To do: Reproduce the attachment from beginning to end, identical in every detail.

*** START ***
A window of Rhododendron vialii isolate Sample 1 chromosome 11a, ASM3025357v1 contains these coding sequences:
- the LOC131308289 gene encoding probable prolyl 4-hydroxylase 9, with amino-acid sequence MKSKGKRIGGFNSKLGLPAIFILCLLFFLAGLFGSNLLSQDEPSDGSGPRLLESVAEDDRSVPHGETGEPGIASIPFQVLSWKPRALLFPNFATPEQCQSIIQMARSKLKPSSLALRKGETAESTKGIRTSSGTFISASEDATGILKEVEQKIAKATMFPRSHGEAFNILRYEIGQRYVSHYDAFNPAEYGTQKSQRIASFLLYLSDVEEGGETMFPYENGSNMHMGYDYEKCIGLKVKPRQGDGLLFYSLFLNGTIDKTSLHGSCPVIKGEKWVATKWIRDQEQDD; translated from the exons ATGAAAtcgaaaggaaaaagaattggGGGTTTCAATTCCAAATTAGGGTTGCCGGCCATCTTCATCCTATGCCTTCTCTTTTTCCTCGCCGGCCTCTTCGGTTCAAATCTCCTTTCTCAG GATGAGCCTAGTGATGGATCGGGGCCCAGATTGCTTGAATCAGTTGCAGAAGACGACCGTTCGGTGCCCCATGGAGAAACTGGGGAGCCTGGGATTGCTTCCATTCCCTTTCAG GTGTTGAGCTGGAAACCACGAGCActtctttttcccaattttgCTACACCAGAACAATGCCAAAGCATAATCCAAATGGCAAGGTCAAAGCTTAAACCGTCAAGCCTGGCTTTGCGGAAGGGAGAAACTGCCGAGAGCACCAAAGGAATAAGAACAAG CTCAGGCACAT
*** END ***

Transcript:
A window of Rhododendron vialii isolate Sample 1 chromosome 11a, ASM3025357v1 contains these coding sequences:
- the LOC131308289 gene encoding probable prolyl 4-hydroxylase 9, with amino-acid sequence MKSKGKRIGGFNSKLGLPAIFILCLLFFLAGLFGSNLLSQDEPSDGSGPRLLESVAEDDRSVPHGETGEPGIASIPFQVLSWKPRALLFPNFATPEQCQSIIQMARSKLKPSSLALRKGETAESTKGIRTSSGTFISASEDATGILKEVEQKIAKATMFPRSHGEAFNILRYEIGQRYVSHYDAFNPAEYGTQKSQRIASFLLYLSDVEEGGETMFPYENGSNMHMGYDYEKCIGLKVKPRQGDGLLFYSLFLNGTIDKTSLHGSCPVIKGEKWVATKWIRDQEQDD; translated from the exons ATGAAAtcgaaaggaaaaagaattggGGGTTTCAATTCCAAATTAGGGTTGCCGGCCATCTTCATCCTATGCCTTCTCTTTTTCCTCGCCGGCCTCTTCGGTTCAAATCTCCTTTCTCAG GATGAGCCTAGTGATGGATCGGGGCCCAGATTGCTTGAATCAGTTGCAGAAGACGACCGTTCGGTGCCCCATGGAGAAACTGGGGAGCCTGGGATTGCTTCCATTCCCTTTCAG GTGTTGAGCTGGAAACCACGAGCActtctttttcccaattttgCTACACCAGAACAATGCCAAAGCATAATCCAAATGGCAAGGTCAAAGCTTAAACCGTCAAGCCTGGCTTTGCGGAAGGGAGAAACTGCCGAGAGCACCAAAGGAATAAGAACAAG CTCAGGCACAT